Christmas Gift - Bombay India Inks

I've had the Dr. P. H. Martin's Bombay India Inks on my Amazon wish list for a while and, this year, I got them as a Christmas gift from my sin-laws. So, were they what I was hoping they would be?

So, for those not familiar with the idea of India Inks, a quick primer... India Inks were originally created in China and made their way into India where, eventually, the British got a hold of them and proceeded to mislabel. However, the name stuck. In any case, the essential concept is a fine carbon substance (such as lamp soot) suspended in water and that's it, no special binders unless it is to be dried into an ink stick. The result, however, is usually a very black liquid that dries to a waterproof finish.

Bombay inks are conceptually the same, but are pigmented in a range of 24 colours. You can buy them in two sets, I received set 1 for Christmas. I'm not sure that set 2 is really worth the effort, but I haven't decided yet. In any case, these inks are staining and dry to a waterproof finish. They can be used with a brush and watered to change opacity and they can also be used with dip pens and, they claim, other pens as they're non-clogging. I find the last claim to be suspect, these are pigmented inks and, with the earth tones, they have a tendency to separate and that leads me to believe that they will actually clog. So, for me anyways, I think I'll stick to brushes and dip pens with these.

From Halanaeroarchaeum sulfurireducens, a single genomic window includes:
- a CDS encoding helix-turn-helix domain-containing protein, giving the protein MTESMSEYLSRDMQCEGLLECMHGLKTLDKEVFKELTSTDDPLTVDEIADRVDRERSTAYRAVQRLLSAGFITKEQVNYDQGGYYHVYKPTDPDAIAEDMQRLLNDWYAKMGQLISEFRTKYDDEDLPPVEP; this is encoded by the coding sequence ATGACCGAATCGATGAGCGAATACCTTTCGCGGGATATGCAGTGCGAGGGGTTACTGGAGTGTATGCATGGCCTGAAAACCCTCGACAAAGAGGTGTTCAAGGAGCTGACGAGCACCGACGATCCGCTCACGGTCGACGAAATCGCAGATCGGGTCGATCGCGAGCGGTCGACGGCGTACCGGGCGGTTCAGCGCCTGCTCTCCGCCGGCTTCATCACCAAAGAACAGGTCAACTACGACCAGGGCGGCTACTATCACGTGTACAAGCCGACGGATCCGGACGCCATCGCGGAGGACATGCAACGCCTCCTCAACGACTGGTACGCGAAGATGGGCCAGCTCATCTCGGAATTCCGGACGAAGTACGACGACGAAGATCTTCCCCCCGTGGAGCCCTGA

So, the first thing I did was a colour mixing chart:

Some learnings from this:
  1. Black is overpowering! It took a while to get a ratio that was working, but it really boils down to a lot of colour to an extremely tiny amount of black. When done right, though, some really interesting looks come of it.
  2. White mixes creates an opaque version. In fact, mixing white with other colours really gave me a gouache like feel for appearance, it dried much more matte and had that creamy look to it. I really like the possibilities there.
  3. You can get some really interesting colour mixes, but best to mix off the paper and then apply because it dries quickly and stains strongly.
Finally, a little bit of fun inking Chip from Beauty and the Beast:

I should retry that at some point with watercolour. In any case, I didn't do a lot of mixing and the edges were done with a dip pen, but it was fun to do and I did it pretty quickly. I probably do not have a future as a Disney animator. 😆